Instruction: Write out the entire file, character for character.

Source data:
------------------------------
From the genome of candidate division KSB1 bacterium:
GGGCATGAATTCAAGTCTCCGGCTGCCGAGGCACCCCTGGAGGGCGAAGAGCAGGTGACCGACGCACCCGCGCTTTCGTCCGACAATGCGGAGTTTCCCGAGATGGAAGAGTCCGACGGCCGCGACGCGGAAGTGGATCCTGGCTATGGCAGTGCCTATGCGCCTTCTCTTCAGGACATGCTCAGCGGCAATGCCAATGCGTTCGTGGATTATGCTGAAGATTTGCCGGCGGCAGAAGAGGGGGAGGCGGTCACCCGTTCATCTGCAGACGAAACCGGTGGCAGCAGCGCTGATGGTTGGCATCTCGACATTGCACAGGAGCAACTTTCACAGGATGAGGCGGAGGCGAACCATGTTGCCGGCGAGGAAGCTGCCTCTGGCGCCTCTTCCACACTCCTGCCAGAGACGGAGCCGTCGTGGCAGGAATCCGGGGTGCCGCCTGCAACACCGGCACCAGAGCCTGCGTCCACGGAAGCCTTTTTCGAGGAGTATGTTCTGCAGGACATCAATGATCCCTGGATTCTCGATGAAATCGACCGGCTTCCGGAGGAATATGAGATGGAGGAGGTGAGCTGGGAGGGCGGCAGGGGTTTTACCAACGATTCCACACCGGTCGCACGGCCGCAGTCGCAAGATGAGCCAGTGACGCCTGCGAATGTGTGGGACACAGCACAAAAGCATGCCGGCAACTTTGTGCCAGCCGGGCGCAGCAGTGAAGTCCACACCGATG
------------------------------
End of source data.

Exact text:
From the genome of candidate division KSB1 bacterium:
GGGCATGAATTCAAGTCTCCGGCTGCCGAGGCACCCCTGGAGGGCGAAGAGCAGGTGACCGACGCACCCGCGCTTTCGTCCGACAATGCGGAGTTTCCCGAGATGGAAGAGTCCGACGGCCGCGACGCGGAAGTGGATCCTGGCTATGGCAGTGCCTATGCGCCTTCTCTTCAGGACATGCTCAGCGGCAATGCCAATGCGTTCGTGGATTATGCTGAAGATTTGCCGGCGGCAGAAGAGGGGGAGGCGGTCACCCGTTCATCTGCAGACGAAACCGGTGGCAGCAGCGCTGATGGTTGGCATCTCGACATTGCACAGGAGCAACTTTCACAGGATGAGGCGGAGGCGAACCATGTTGCCGGCGAGGAAGCTGCCTCTGGCGCCTCTTCCACACTCCTGCCAGAGACGGAGCCGTCGTGGCAGGAATCCGGGGTGCCGCCTGCAACACCGGCACCAGAGCCTGCGTCCACGGAAGCCTTTTTCGAGGAGTATGTTCTGCAGGACATCAATGATCCCTGGATTCTCGATGAAATCGACCGGCTTCCGGAGGAATATGAGATGGAGGAGGTGAGCTGGGAGGGCGGCAGGGGTTTTACCAACGATTCCACACCGGTCGCACGGCCGCAGTCGCAAGATGAGCCAGTGACGCCTGCGAATGTGTGGGACACAGCACAAAAGCATGCCGGCAACTTTGTGCCAGCCGGGCGCAGCAGTGAAGTCCACACCGATG